Rebecca K. Reynolds

Honest Company for the Journey

For the Love of Foyle: The Most Important Television Program Conservative America Can Watch in 2017

 For me, there's no close second. Far and above every other television show that I have ever loved stands Anthony Horowitz's Foyle's War.

Until watching this program, I never understood what fans meant when they said, "This is my show." I'm not a fan of TV in general, so it always felt a little silly to hear someone connect his or her identity with a weekly program.

I now stand corrected. Foyle's War is the show of my heart. I hold these episodes with a similar loyalty to the writings of C.S. Lewis, Chesterton, Shakespeare, Flannery O'Connor, and Gerard Manley Hopkins.

The setting is WWII, in Hastings--a town on England's southeast coast. Michael Kitchen plays the Detective Chief Superintendent, a police officer who is attempting to fight back small town crime in the shadow of a massive global war.

While each episode unpacks a murder mystery, so much more happens simultaneously as well. Like the best mystery stories of Agatha Christie or Dorothy Sayers, Horowitz uses the genre to address human nature in all of its potential wonders and flaws. Essential questions of ethics are addressed in such a way that we learn both the risks and the nuances of living uprightly in a broken world.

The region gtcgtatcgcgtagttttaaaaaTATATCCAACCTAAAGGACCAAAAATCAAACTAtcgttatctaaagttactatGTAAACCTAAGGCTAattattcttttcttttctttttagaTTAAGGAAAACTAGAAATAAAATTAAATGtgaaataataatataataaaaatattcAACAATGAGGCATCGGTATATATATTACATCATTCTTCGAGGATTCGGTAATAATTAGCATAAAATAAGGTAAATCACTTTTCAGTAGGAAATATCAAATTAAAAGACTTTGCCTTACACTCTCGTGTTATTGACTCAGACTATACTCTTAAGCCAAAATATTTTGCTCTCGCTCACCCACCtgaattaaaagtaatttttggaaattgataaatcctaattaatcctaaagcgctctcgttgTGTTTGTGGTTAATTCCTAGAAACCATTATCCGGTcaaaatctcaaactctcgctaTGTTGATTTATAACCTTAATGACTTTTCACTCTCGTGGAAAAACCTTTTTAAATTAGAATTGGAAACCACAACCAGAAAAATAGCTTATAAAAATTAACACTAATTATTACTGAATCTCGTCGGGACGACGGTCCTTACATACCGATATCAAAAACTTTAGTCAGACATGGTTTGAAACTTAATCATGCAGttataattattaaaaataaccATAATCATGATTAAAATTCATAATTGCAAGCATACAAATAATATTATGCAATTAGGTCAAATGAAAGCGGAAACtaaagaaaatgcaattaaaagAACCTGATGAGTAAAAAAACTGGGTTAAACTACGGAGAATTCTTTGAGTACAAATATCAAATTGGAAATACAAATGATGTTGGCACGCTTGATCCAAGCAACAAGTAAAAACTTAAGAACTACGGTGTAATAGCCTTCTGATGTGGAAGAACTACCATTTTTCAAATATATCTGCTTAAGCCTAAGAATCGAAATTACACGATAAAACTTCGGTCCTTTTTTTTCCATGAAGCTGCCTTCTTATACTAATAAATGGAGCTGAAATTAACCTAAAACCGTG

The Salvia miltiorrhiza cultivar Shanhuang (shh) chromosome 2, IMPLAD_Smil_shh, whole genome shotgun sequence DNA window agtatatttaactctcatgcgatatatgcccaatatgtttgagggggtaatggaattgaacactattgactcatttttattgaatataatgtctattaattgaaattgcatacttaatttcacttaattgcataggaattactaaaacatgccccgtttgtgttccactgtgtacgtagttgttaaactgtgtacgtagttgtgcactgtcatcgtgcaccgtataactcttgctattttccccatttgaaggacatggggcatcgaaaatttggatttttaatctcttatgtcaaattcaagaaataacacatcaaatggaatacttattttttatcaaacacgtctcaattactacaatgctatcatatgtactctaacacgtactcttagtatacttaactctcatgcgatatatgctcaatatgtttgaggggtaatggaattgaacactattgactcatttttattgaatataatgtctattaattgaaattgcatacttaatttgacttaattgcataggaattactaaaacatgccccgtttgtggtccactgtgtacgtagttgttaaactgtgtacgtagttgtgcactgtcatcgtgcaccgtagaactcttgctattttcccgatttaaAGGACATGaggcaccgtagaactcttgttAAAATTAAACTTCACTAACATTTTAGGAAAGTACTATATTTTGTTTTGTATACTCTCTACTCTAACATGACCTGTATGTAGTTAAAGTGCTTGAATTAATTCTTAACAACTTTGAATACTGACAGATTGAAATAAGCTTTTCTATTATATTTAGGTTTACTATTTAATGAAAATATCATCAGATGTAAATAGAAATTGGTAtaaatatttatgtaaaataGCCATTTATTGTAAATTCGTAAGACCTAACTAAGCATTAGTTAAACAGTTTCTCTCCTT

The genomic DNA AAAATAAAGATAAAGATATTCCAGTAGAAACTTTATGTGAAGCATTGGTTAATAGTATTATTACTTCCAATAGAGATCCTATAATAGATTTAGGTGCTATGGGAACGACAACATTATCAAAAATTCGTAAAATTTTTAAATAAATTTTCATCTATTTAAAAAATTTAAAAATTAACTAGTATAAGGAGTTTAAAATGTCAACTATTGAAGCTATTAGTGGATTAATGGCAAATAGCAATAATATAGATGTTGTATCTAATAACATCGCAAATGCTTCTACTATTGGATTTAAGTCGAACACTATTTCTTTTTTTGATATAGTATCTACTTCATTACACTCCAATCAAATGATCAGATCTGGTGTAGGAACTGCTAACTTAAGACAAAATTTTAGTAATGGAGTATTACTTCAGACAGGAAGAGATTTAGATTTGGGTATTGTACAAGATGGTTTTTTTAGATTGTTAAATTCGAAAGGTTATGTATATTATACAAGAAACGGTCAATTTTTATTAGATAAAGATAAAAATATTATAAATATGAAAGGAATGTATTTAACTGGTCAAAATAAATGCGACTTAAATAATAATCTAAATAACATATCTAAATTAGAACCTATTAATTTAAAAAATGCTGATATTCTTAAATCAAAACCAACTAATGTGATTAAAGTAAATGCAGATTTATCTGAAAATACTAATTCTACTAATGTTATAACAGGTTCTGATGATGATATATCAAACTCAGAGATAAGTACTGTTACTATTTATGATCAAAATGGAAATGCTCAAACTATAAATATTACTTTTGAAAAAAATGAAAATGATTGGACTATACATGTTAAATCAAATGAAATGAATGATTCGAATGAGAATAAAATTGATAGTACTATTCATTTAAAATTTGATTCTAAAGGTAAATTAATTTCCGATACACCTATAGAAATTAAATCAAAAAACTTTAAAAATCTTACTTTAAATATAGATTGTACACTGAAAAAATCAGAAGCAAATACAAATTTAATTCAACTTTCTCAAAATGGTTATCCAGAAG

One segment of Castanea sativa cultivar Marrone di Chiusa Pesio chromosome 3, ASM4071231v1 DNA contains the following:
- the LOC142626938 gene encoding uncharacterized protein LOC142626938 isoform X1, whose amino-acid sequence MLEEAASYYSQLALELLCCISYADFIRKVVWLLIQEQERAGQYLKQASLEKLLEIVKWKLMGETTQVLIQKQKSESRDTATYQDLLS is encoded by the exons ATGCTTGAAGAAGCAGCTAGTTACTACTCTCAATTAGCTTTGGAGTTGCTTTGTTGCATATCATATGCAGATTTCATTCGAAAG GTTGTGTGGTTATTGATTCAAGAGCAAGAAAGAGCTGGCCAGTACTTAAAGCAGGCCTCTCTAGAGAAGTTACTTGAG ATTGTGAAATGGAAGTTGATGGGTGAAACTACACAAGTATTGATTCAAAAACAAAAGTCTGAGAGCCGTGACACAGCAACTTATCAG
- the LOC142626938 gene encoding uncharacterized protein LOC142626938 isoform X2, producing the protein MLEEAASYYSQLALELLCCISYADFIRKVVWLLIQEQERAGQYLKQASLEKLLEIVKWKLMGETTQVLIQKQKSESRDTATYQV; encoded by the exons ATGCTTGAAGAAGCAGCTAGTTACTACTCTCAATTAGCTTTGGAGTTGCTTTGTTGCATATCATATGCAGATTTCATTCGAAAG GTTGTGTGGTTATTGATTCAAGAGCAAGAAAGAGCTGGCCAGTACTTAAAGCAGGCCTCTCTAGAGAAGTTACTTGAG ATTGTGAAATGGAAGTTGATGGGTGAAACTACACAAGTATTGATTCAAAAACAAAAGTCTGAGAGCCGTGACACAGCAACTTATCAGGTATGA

Week after week, Foyle shows us that it is both dangerous and vital to maintain personal integrity, and he does this in a way that is so winsome that even a rebel like me wants to make good choices at the end of every episode. As a protagonist, Foyle is shrewd without being proud. He is thoughtful, discerning, kind, brave, and principled. He is willing to stand against corruption that has infected his peers, even when he is threatened. He stares down "for the greater good" arguments, knowing that not all ends justify all means.

Beyond all this, the show is beautiful without sacrificing honesty. The East Sussex countryside is glorious, and yet scenes of bombings and battles show us the trauma of wartime. And as a viewer moves slowly from the opening episode through the last season, the reality of WWII, and the sacrifices made by thousands of families become moving realities.

When I grow weary of the state of the world, discouraged about attempting to hold to what is right and good, I often sit with an episode of Foyle's War. This show reorients my vision, reminding me that it's okay to feel alone in corrupt times. It reminds me to hold fast and to love what is lovely and true, though all the world goes mad around me.

If you have never watched this show, start with the pilot episode: "The German Woman." (Because Foyle progresses through history and plot development episode to episode, chronological viewing matters here.) I think this series is the most important show conservative America could be watching right now. It's stellar viewing for your older kids. It will likely be medicine for your heart as well.